More than this, it recognizes the value of using comedy to punch up, as they say, and bring to light more serious topics. The humor in this show is put there to make us laugh, but it’s also used as a way to further character arcs, deepen the storytelling and critique broken societal constructs.
If the show was just as funny as it was and nothing else, I’d still really enjoy it — that’s how funny it is.
However, in addition to being utterly hilarious, Harley Quinn likewise does a fantastic job in building up the cast around the central character as well.
This show is all about Harley Quinn rebuilding her life, and doing so takes support. Harley is lucky enough to be surrounded by a truly great support system.
It all starts, of course, with Poison Ivy, her best friend and number one support system. To me, Harley is obviously the star, but Poison Ivy emerged from this show as my favorite character. She’s the perfect grounding force and foil for Harley’s batshit crazy energy, and Lake Bell does incredible work as Ivy.
A self-proclaimed ecoterrorist rather than a straight up supervillain (which is what she’s really always been), Ivy is the steadying force that allows Harley to finally recognize Joker for the abusive asshole that he is and start to forge her own path without him.
The dynamic and chemistry between Kaley Cuoco’s Harley and Lake Bell’s Ivy is absolutely perfect and recalls two of the greatest best friend dynamics we’ve seen on television — Leslie Knope and Ann Perkins from Parks and Rec and Abbi and Ilana from Broad City.
(As an aside, I will say my one major criticism I have of the show is that I wish it could’ve taken the more romantic route with Ivy and Harley. There are certainly enough hints throughout the season for it to have gone there. I will say that I could see it making sense that they wouldn’t, given that Harley is in the process of rebuilding her life and probably needs to focus on herself first rather than a new relationship, but I hope they keep that door open for the second season.)
Other than Ivy, Harley likewise puts together a crew of outcast villains in her quest to join the Legion of Doom. There’s Clayface, played by Alan Tudyk (who also voiced Joker), King Shark, played by Ron Funches, and Dr. Psycho, played by Tony Hale). None of these members are first-stringers, and they’re a bit of a hodgepodge, but they wind up coming together like a real found family throughout the season and become another support system for Harley to lean on as she builds herself back up.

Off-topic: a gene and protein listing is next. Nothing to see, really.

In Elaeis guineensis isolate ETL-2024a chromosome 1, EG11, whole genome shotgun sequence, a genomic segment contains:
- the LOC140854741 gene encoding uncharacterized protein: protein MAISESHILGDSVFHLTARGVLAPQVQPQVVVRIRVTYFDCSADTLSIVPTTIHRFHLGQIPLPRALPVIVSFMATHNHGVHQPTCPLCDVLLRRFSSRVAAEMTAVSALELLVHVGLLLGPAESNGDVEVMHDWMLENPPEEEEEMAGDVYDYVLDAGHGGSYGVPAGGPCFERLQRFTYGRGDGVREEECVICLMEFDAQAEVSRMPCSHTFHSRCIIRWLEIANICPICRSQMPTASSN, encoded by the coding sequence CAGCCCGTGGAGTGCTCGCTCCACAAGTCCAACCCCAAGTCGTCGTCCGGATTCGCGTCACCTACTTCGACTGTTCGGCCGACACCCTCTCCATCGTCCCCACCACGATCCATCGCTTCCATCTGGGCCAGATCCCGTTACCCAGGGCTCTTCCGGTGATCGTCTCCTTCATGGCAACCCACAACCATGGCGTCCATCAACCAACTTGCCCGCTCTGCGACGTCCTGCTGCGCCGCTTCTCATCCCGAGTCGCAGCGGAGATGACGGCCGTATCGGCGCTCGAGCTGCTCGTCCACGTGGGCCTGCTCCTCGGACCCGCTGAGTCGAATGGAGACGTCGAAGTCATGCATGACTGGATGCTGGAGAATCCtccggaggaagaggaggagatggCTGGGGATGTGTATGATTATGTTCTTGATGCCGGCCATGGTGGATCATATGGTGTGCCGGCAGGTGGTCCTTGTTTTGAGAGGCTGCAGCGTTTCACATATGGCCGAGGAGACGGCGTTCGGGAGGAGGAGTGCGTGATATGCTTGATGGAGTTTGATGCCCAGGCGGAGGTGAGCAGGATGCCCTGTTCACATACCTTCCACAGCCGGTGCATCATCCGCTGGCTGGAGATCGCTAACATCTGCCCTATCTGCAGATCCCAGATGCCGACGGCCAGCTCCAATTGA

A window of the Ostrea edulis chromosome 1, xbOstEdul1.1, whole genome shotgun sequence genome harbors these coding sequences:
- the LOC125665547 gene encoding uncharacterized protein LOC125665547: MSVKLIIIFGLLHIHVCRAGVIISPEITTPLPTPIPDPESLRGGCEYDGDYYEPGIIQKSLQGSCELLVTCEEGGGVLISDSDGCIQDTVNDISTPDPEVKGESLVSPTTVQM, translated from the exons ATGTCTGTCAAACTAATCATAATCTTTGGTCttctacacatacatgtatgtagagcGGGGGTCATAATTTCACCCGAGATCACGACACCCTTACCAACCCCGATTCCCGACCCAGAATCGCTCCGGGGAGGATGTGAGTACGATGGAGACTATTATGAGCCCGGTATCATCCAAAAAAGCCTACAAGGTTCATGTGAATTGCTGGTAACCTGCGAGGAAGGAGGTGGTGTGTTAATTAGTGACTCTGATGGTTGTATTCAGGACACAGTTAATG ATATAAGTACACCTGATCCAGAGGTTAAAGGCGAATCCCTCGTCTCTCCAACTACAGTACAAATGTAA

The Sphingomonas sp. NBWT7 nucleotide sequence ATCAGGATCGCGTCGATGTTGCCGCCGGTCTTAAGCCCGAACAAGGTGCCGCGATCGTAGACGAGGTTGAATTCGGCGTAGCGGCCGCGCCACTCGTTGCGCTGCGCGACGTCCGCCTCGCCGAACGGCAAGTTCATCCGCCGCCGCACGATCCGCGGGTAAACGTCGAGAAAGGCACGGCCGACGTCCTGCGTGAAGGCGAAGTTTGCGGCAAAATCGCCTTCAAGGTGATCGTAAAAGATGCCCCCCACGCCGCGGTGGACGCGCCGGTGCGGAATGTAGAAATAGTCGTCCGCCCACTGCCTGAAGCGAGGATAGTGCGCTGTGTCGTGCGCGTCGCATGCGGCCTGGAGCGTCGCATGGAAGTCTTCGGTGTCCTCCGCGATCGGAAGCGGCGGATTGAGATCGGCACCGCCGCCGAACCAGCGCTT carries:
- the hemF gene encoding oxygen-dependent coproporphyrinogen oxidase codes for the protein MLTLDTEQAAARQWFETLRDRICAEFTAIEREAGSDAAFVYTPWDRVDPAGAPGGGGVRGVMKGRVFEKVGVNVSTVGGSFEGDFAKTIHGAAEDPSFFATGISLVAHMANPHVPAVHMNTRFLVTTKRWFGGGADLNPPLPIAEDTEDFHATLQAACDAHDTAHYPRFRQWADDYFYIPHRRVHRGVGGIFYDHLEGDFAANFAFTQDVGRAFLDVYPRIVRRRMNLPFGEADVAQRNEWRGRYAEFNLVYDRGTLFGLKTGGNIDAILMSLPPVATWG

However, what elevates this from a fun show to one of my favorites of 2019 is the fact that it also aims to do more than just make us laugh — it likewise aims to tell a real story with complex and complicated characters.
As I mentioned earlier, casual fans may primarily know Harley as Joker’s girlfriend, but the truth is that Harley Quinn as she is now in the world of DC comics has long outgrown that limited role — we’ve just never gotten to see that growth to its full extent in the more recent on-screen depictions (though it looks like Birds of Prey will be going there!).
Harley Quinn and Joker have been such an iconic couple for such a long time, but what this show does is completely dismantle that pairing brick by brick — for both the character and the audience watching at home. In doing so, it exposes that relationship for the toxic and abusive mess that we’ve always known it to be.
Which means that Harley Quinn is truly a show about Harley Quinn, the character, not Harley Quinn, Joker’s girlfriend. While the very first episode sets up Harley Quinn and Joker as a couple, the two are broken up by the end of that first episode, and the rest of the season is all about Harley’s journey of self-discovery at realizing her worth and finding out who she is apart from who she’d been as Joker’s girlfriend.
Which means that for all its absurdity and obscenity and gore, at its heart, Harley Quinn is actually a feminist tale of empowerment about leaving your abuser, rebuilding your identity and self-worth, and forging a new life out of the rubble of your old one.
It’s a show that not only recognizes how great a character Harley Quinn truly is, but capitalizes on that greatness by telling a hilarious and surprisingly heartwarming story that will remind old fans why they love Harley Quinn so much and give new fans a reason to stan.